At the same time, Ambassador Tai fails to recognize that lowering US barriers to trade actually benefits the US economy, especially when paired with lower barriers abroad. Almost all of Tai’s trade speeches carry the phrase “worker-centered”, which in practice means a listening ear to anti-dumping, countervailing, and safeguard “trade remedies”, as well as the absence of lowering barriers on steel imports without the consent of the United Steel Workers, and no reform of the Jones Act, which guarantees dizzying cabotage costs.

Tai even expressed skepticism about Australia’s proposed Indo-Pacific digital deal, fearing it would help tech giants. Instead, she emphasizes overseas labor practices, exemplified by her support for fast-track cases involving Mexican union elections, her insistence on anti-forced labor provisions in the troubled fishing and new restrictions on imports from Xinjiang.

Tai’s engagement in the WTO negotiations will be limited to topics that do not arouse any internal opposition, for example a joint declaration initiative on e-commerce which, for other reasons, is dead in the water. Meanwhile, Tai has linked the revival of the WTO dispute settlement system to meaningful negotiations, a chicken-and-egg formula given the reluctance of the United States to make concessions on liberalization of the United States. trade.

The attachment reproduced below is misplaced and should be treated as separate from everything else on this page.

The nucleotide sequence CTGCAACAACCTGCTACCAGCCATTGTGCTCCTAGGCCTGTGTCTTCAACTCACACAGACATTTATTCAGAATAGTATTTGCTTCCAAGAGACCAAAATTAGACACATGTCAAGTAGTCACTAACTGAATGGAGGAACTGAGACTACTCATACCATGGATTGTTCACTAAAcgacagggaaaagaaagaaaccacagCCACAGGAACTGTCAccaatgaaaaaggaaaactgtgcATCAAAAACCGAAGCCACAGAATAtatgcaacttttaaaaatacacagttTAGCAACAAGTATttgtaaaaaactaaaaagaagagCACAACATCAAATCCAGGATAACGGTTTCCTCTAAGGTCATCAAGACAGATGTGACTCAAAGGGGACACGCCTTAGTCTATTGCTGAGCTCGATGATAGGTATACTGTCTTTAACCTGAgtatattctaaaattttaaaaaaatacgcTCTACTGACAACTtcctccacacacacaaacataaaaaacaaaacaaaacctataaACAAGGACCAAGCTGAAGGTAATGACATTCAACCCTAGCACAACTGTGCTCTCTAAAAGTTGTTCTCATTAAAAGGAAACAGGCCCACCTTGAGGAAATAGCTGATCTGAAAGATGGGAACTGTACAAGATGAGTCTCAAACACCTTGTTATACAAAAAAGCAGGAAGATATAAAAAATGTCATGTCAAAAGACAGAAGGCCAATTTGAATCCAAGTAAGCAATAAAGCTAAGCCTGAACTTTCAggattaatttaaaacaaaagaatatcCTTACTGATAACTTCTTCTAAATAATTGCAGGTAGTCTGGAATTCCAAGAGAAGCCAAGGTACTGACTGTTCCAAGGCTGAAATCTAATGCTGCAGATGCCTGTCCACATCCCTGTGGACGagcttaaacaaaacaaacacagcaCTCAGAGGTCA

Will the scenery change after the US midterm elections in November 2022? The brightest prospect might be a US bid to join the Comprehensive and Progressive Agreement for Trans-Pacific Partnership (CPTPP). But if Democrats lose the House of Representatives, the Republicans are unlikely to renew the Trade Promotion Authority (TPA).

Without TPA, congressional proceedings would kill a CPTPP offer. China’s bid for CPTPP membership creates strong geopolitical reasons for US membership, but perhaps not enough to overcome congressional resistance. Most likely, US membership will remain a pending project for the president-elect in 2024 – even if Biden follows the model set by Obama and opens negotiations after the midterm elections.

Gary Clyde Hufbauer is a non-resident senior researcher at the Peterson Institute of International Economics.



Comments are closed.